How to Calculate a Church Budget

Every church I’ve worked with has struggled with determining the amount at which to set the subsequent year’s budget. Everyone wants to increase the budget in order to provide more funds for staffing and programming (rarely for building needs, but that is another matter). But Finance Committees know that even if they put a figure out there, it means little if the income/receipts/revenues don’t come in to support that budget target. Committees want to step out in faith, but they also don’t want to be caught overstepping (and dropping into a financial void). So, what’s a church Finance Committee to do?

Here’s my idea:

  • In the month that you set the budget for the next year, look back 12 months and calculate how much money came in during that period. That figure is your budget for the next year.
  • For instance:
    • Your fiscal year is the calendar year
    • In July and August, ministry areas work on their respective budgets with a deadline to get their requests to the Finance Committee by August 31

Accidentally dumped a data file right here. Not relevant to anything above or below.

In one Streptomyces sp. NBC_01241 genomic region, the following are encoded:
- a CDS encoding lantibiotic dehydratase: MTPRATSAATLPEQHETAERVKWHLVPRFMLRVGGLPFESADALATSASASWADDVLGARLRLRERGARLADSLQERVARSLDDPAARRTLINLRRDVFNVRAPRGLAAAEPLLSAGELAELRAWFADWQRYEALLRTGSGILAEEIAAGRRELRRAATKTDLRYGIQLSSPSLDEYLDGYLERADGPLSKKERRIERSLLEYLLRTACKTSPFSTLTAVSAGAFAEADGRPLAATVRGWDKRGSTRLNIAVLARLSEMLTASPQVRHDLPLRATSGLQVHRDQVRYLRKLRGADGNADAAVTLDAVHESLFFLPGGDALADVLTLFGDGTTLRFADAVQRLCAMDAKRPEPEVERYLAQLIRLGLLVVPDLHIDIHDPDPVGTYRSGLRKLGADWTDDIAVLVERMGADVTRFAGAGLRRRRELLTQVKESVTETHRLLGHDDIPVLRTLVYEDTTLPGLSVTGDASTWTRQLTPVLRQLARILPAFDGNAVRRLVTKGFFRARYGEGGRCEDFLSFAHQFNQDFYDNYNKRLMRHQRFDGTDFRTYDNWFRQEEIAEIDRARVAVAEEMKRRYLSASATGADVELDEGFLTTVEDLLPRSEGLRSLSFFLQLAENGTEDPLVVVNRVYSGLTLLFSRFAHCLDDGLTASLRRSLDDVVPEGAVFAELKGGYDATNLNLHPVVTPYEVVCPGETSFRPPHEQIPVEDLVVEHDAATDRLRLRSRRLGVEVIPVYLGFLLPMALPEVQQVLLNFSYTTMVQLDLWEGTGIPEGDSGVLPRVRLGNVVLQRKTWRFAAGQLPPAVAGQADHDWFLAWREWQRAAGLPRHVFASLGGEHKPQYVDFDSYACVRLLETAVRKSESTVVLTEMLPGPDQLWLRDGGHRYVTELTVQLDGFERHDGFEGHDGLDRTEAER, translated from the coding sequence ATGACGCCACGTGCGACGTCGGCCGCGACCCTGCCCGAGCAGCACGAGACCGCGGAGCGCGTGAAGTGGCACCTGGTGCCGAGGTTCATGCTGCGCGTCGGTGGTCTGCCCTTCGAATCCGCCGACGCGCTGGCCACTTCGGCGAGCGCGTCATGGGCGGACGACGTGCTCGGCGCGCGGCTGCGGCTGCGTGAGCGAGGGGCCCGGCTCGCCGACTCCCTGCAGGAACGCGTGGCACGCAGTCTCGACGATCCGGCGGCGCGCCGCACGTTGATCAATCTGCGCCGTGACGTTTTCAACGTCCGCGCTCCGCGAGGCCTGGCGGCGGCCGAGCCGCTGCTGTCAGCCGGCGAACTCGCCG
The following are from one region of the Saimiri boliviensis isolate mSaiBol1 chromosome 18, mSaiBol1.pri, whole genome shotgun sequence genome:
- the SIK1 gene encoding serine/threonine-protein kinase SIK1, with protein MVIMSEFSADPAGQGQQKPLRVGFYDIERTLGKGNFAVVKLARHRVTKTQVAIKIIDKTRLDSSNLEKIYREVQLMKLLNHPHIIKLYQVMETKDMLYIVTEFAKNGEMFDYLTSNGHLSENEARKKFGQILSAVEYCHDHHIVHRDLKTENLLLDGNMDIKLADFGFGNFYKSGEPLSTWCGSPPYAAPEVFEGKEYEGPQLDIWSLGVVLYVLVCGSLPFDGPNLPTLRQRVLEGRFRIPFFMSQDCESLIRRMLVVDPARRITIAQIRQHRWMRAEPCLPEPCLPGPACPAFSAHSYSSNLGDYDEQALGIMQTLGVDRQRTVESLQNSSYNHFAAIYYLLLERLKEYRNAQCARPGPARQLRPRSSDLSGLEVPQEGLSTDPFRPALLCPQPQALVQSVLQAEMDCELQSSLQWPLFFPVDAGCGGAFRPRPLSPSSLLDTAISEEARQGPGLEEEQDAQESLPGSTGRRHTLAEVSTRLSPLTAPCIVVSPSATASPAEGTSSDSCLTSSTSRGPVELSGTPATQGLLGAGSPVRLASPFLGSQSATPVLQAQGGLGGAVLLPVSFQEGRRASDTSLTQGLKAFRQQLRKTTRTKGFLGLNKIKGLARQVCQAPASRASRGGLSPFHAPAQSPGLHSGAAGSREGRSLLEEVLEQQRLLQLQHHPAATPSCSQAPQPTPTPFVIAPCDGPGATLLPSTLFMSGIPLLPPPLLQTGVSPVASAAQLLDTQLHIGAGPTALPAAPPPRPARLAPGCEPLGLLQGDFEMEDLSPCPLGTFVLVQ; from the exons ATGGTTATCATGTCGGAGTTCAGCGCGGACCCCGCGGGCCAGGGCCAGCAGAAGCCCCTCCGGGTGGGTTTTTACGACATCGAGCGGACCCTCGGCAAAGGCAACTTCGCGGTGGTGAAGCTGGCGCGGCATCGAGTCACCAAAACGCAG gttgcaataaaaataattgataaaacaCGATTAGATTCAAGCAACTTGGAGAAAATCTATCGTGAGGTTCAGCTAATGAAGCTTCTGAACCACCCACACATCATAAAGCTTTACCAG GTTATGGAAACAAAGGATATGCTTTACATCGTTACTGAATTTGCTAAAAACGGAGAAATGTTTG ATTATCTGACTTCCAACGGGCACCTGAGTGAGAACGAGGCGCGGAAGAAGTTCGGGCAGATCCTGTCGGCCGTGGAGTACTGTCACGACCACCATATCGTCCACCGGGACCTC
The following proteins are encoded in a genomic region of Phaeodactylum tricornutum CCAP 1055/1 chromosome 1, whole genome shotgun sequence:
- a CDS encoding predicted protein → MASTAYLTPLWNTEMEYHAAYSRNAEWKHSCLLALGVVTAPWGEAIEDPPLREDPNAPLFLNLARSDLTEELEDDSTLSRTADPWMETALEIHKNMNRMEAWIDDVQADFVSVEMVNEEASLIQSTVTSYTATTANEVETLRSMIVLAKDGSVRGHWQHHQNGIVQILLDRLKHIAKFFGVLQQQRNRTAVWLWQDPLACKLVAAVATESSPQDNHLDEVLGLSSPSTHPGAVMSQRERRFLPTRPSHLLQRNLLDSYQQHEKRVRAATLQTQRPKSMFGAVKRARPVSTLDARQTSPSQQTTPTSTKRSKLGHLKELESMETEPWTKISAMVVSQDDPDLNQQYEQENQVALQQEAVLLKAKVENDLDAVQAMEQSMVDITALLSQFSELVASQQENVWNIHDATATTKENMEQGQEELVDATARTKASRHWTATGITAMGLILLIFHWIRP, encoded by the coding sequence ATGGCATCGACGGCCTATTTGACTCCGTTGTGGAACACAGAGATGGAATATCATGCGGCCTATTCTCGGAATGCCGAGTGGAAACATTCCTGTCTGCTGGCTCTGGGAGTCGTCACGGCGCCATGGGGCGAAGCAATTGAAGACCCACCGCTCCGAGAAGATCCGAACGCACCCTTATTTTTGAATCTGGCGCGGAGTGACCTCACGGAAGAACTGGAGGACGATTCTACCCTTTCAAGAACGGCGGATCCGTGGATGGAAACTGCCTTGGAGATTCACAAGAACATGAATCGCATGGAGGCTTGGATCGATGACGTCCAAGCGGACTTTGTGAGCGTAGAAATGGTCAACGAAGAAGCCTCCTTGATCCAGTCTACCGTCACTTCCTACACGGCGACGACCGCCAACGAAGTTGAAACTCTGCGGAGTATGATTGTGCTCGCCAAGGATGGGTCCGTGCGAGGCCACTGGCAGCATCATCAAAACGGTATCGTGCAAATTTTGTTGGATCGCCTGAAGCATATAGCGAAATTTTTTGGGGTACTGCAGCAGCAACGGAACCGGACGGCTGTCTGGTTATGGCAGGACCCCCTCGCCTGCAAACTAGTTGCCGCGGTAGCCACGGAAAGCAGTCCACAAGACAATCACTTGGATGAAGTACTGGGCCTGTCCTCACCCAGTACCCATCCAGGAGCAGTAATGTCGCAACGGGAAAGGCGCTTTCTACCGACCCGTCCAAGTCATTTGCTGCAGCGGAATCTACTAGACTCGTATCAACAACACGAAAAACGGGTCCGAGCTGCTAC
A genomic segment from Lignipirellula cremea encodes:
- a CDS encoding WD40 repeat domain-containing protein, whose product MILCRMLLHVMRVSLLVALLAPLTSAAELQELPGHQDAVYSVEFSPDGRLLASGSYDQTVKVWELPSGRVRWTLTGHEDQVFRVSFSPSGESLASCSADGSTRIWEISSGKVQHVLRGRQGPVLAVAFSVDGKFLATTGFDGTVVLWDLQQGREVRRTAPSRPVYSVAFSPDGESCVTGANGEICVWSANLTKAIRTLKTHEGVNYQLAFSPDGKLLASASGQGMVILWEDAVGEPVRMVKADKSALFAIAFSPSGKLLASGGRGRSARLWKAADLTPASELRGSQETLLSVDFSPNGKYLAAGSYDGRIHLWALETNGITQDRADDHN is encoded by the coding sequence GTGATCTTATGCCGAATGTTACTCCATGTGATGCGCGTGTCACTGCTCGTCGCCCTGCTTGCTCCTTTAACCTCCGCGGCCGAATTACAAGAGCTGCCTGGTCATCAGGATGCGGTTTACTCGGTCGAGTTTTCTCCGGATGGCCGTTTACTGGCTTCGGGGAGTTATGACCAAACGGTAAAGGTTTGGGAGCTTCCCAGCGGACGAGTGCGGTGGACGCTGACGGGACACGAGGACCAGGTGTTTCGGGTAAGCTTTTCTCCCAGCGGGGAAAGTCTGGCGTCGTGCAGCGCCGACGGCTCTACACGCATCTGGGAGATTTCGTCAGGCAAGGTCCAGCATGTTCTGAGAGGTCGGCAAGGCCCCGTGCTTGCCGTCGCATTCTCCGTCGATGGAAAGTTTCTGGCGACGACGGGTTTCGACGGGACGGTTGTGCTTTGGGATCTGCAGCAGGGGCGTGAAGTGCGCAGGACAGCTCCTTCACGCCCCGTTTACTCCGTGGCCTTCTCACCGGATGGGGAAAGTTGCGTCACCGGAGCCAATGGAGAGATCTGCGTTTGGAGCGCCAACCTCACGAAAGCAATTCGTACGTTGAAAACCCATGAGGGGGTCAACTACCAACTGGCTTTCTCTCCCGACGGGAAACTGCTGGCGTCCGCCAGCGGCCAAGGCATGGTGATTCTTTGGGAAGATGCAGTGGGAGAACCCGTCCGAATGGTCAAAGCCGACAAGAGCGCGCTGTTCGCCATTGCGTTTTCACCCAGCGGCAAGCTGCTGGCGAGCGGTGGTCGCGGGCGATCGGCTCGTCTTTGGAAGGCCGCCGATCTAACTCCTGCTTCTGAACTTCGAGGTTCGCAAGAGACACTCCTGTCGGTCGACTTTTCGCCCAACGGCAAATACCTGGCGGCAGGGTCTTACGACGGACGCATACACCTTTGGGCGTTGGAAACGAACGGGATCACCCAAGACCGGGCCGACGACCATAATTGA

• The Finance Committee gathers all the data to finalize the budget by September 30 so that it can be voted on in October
    • At their July meeting, the Finance Committee looks at the total undesignated receipts for July 1 through June 30 (the previous 12 months). That figure is the new budget for the fiscal year that starts in January (six months away).
    • Whatever that increase (or decrease) is over the current fiscal year, that percentage (up or down) is communicated to all the ministry areas as to how much they can increase (or decrease their budget.

This has many benefits:

  • This is a conservative or fiscally prudent way of budgeting – churches should receive at least that amount in the next 12 months, perhaps a good deal more.
  • This means that you shouldn’t have to go into spending freezes and hurt the morale of the staff and church
  • This enables the church to continue to plan well for its ministries and not feel it is over-reaching financially
  • If more money comes in than was budgeted, the extra money can be used for capital needs, rainy-day or reserve fund(s), money for unforeseen opportunities, additional money for budgets that were shorted, etc.

This process makes short work out of deciding how much you’ll budget for the next year. That will enable the Finance Committee to focus on more important things such as assisting ministers, ministries, and members with good stewardship practices.

Lead On!